On Thursday, January 26, President Trump named Republican Phillip Miscimarra as acting Chairman of the National Labor Relations Board (the Board). Miscimarra was the sole remaining Republican on the Board, along with two Democrats – all of whom had been appointed by President Obama. Miscimarra takes over the chairmanship from Mark Gaston Pearce. Miscimarra has a background as a member of several management-oriented labor and employment law and general practice firms. The Board currently has two vacancies which President Trump will be filling in the coming months, along with the position of general counsel. The term of the current general counsel expires later this year.

Under the Democrat majority, over recent years the Board has reversed an impressive number of long-standing precedents and decided a number of controversial cases. Among those was the Specialty Healthcare case in which the Board announced that it would find “appropriate” so-called “micro-units” consisting of only portions of an employer’s work force at a given location. The effect of that decision was to allow unions to carve out a small segment of a work force and organize that group as a foothold in the employer’s overall work force. That decision overturned decades of precedent under which the Board had generally found appropriate much broader units such as a “production and maintenance” unit in a manufacturing facility.

In its 2015 Browning-Ferris Industries ruling, the Board loosened the test for evaluating joint employer liability for labor violations, and has taken a very broad position on “civility” and “courtesy” provisions in employer policies and handbooks as violating the rights of employees to engage in “protected concerted activities” under § 8(a)(1) of the National Labor Relations Act (the Act). In its Lincoln Lutheran decision, the Board overturned 53 years of precedent by holding that a dues check off provision of a collective bargaining agreement became a “term and condition of employment” and did not end on the termination of the contract.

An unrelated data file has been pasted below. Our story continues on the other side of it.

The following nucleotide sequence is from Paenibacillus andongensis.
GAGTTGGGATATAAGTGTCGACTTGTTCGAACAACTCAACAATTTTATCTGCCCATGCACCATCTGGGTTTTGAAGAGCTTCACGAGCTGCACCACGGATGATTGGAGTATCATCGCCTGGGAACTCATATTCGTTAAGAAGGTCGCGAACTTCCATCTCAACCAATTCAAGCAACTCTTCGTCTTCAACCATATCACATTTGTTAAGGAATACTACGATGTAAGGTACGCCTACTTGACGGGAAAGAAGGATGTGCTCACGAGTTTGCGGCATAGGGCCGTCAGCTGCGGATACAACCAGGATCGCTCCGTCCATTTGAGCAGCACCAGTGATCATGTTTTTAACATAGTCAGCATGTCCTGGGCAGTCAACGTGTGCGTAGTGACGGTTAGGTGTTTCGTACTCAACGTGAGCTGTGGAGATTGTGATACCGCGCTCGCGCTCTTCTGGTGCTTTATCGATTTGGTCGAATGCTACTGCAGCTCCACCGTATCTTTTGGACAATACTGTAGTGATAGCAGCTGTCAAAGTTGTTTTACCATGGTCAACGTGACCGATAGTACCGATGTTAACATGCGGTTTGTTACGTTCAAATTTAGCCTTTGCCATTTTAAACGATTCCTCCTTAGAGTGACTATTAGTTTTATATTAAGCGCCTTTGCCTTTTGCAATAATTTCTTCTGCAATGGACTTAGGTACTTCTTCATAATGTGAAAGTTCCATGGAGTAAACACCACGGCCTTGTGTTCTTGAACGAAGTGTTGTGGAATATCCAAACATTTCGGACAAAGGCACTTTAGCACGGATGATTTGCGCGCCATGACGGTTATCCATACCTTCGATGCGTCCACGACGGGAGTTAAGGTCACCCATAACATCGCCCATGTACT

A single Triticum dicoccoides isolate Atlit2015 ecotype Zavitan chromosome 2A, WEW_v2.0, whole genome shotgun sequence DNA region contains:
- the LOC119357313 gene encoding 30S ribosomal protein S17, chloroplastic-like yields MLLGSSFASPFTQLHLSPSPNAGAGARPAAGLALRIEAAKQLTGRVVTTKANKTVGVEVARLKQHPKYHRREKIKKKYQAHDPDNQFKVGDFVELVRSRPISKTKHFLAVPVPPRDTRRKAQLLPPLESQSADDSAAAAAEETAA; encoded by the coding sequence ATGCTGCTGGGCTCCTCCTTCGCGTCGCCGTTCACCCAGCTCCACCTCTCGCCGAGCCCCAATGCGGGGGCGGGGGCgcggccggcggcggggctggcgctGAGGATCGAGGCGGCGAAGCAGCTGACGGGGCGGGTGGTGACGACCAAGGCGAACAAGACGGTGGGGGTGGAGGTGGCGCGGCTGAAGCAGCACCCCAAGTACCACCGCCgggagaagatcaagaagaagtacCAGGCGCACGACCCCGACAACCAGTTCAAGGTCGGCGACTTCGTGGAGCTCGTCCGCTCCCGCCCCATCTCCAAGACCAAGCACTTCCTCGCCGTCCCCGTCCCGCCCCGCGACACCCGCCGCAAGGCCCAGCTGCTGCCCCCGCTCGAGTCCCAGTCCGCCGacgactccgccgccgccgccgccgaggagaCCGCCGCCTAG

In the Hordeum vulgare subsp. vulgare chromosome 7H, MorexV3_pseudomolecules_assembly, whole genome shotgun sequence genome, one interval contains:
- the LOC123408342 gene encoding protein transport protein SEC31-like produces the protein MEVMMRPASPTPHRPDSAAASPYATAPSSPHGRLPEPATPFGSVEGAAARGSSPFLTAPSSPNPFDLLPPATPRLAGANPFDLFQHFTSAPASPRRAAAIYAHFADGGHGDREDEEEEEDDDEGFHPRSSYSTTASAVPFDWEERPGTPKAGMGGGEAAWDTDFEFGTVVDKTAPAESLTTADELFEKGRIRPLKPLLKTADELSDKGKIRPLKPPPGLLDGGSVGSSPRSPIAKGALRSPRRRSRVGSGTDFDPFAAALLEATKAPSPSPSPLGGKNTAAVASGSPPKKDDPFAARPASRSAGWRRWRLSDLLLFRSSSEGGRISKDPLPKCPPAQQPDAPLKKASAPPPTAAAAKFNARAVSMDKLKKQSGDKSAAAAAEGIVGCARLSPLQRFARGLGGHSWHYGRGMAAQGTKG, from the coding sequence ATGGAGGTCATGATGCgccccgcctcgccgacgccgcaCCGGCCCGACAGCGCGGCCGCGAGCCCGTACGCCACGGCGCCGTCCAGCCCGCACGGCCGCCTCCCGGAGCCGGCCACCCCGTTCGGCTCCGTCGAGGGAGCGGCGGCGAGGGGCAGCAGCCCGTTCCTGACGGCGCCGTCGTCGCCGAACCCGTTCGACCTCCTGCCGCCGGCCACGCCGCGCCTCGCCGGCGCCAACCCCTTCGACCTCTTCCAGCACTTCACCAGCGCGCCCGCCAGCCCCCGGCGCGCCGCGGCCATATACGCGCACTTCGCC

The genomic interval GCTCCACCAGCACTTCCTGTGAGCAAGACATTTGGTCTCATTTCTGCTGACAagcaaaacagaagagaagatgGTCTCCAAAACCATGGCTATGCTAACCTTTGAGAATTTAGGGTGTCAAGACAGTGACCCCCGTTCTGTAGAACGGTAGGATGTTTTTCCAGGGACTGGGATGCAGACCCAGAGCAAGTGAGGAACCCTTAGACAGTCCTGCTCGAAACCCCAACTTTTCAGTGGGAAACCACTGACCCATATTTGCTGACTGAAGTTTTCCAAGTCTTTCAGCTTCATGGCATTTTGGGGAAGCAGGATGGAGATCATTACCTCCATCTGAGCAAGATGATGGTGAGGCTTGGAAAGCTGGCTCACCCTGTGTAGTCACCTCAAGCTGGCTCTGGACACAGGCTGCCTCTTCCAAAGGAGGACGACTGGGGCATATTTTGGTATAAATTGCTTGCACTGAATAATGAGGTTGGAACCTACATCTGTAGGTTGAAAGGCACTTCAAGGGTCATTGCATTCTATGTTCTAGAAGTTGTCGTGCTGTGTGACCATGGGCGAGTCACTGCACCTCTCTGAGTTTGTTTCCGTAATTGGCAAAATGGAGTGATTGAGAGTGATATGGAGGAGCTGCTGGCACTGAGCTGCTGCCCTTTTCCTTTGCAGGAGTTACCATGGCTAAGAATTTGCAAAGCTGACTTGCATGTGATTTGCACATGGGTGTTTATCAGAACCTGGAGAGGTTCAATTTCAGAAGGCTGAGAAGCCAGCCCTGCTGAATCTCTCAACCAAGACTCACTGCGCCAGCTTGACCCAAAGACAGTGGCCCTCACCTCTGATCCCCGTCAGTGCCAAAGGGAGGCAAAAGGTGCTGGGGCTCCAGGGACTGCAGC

Member Miscimarra has dissented from those decisions and criticized the Board’s reasoning. The list of decisions departing from long-standing precedent is too long for this article, but some experts have calculated that the Obama Board overturned over 90 cases representing longstanding legal precedents. The Democrat majority also administratively implemented representation case procedures shortening the time period between the filing of a petition for an election and the date on which employees would vote on union representation. That administrative procedure provided organized labor with the “quickie elections” they had been seeking through the new legislation.

With the elevation of member Miscimarra to chair, and the appointment of two new members, it is likely that the Board will start the process of reinstating previous precedent in a number of areas. It may be many months before the two new members are appointed and confirmed, and it may be even longer for the Board to have the proper case with the right factual circumstances in order to consider and overturn precedent established during the past eight years. The appointment of a new general counsel will likely have a more immediate impact on some of those positions since the general counsel directs and controls activities through the Board’s regional offices which are involved in the day-to-day implementation and enforcement of the Act. A return to a more orderly election process through rule-making would afford employers a better opportunity to communicate the disadvantages of union representation, and such a rule-making initiative could come at the direction of a new general counsel.

Although it is not unusual for the Board to change its position on the interpretation of various aspects of the Act with the change in membership (and the Board’s political make-up which accompanies a change in administration), the Obama Board has certainly demonstrated a partisan labor-oriented agenda and overturned an extremely high number of long-standing precedents. The employer community will look forward to seeing the pendulum swing back the other way.